Tom Sweet plays the long-locked boy (only once named as Prescott) who is repeatedly mistaken for a girl. Mumbling his lines for a Christmas performance, the audience are thrown the clue that he may have a Messiah complex.
“Why would you want to hurt anyone?”
The child gets a kick out of throwing stones at people leaving the nearby church. At first he seems to be a vulnerable soul, but soon you’ll wonder whether his bed wetting is more about attention seeking than fear. Over nearly two hours, you’ll watch his stubborn personality develop along with his grasp of the inappropriate and a brutal ability to calculate how to dispense with those who get in his way.
While the residence’s cook is firmly wound round his little finger, Ada proves to have stricter boundaries to her friendship with the little tyrant. Yet both characters suffer the same fate.
His father is Irish-American, a US diplomat who spends a lot of time away in Paris working on the Treaty of Versailles. Liam Cunningham plays an at first clean cut character whose sinister side is later revealed when we discover he can follow up his threats with violence.
While the two parents – one absent geographically, the other mentally – together weave the beginnings of a pattern of dysfunctionality, their less wholesome traits don’t feel sufficiently weighty to create the monster who occupies the child’s bedroom upstairs.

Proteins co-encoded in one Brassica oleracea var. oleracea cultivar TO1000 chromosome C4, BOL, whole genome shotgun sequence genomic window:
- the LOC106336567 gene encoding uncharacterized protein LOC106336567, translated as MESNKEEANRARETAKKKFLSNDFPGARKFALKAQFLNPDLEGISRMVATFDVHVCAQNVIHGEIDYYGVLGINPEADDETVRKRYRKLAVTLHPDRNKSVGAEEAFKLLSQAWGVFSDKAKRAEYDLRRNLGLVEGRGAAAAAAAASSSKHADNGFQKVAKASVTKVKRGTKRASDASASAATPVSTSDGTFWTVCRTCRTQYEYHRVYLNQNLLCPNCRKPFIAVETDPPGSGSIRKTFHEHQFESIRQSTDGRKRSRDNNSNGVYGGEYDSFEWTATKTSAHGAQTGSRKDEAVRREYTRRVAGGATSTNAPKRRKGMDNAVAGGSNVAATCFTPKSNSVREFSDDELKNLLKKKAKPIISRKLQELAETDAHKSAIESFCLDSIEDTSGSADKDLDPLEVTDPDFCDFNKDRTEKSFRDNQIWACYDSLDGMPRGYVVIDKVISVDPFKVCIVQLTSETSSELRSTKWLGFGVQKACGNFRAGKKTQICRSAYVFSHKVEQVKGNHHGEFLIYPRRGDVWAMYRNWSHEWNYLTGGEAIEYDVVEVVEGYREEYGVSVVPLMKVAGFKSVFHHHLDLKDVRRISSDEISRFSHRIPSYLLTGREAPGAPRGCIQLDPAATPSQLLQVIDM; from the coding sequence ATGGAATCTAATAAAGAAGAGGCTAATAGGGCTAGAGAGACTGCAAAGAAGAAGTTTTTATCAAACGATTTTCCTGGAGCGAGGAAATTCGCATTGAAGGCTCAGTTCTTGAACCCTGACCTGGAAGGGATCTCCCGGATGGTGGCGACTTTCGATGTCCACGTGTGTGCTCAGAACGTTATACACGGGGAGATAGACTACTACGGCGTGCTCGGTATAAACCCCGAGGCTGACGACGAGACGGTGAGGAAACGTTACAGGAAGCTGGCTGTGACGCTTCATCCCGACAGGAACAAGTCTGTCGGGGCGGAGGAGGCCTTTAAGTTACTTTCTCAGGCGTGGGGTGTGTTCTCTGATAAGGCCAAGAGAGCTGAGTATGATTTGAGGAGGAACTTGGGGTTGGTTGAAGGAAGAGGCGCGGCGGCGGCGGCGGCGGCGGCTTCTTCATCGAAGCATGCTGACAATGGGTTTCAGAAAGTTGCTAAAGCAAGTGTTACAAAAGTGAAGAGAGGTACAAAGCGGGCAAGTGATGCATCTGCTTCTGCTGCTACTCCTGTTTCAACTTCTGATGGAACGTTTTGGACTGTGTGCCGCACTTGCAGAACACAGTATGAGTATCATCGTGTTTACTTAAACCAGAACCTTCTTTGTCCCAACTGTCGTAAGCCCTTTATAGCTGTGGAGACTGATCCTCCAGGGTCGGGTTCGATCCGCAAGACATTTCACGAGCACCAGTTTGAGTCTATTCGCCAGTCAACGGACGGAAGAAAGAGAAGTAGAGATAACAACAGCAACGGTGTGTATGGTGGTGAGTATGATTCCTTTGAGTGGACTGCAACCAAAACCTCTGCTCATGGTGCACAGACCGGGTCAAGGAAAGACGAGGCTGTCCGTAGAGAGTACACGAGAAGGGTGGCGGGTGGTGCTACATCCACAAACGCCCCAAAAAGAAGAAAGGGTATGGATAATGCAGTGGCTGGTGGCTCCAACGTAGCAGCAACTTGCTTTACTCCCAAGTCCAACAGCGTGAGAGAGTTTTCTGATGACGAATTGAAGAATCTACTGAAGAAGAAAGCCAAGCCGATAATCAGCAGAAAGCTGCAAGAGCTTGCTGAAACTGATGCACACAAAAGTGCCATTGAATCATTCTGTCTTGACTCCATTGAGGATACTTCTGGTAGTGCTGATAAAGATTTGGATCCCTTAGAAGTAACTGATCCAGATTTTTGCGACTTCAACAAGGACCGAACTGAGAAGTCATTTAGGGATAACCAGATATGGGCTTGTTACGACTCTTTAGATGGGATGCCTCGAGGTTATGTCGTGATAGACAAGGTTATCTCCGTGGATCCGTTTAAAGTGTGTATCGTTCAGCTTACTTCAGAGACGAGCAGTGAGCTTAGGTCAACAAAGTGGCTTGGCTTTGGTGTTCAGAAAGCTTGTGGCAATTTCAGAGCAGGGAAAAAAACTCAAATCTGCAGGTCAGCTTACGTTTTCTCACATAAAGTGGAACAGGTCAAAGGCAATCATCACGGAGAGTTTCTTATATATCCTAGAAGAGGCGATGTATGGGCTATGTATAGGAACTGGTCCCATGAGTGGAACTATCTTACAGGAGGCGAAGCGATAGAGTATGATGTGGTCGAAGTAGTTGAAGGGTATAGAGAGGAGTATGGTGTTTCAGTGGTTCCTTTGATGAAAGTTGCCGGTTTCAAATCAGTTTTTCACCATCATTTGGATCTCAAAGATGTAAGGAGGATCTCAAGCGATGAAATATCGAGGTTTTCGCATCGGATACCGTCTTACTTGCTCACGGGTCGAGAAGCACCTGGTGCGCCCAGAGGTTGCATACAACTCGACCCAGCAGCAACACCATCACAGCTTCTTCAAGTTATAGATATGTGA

Writer/director Brady Corbet serves up a number of plot points that feel under-cooked, either red herrings or very broad hints at inappropriate behaviour or relationships (eg, the father caught talking to Ada) in the house. The version of this film running in the QFT subtitles the conversations in French, though at times the English is indistinct.
Spiralling camerawork near the end suggests that world affairs and the family are spinning out of control. But the very final shots are much more disorientating and hard to read. Also perplexing is the issue of which – if any – historical fascist leader the boy is supposed to grow up to become?
The Childhood of a Leader is not a feel good film. But it is a curious, slow-moving inspection of a disturbing family life that isn’t so far removed from ordinary households to be unfamiliar. The film is being screened in the Queen’s Film Theatre between 19 and 25 August.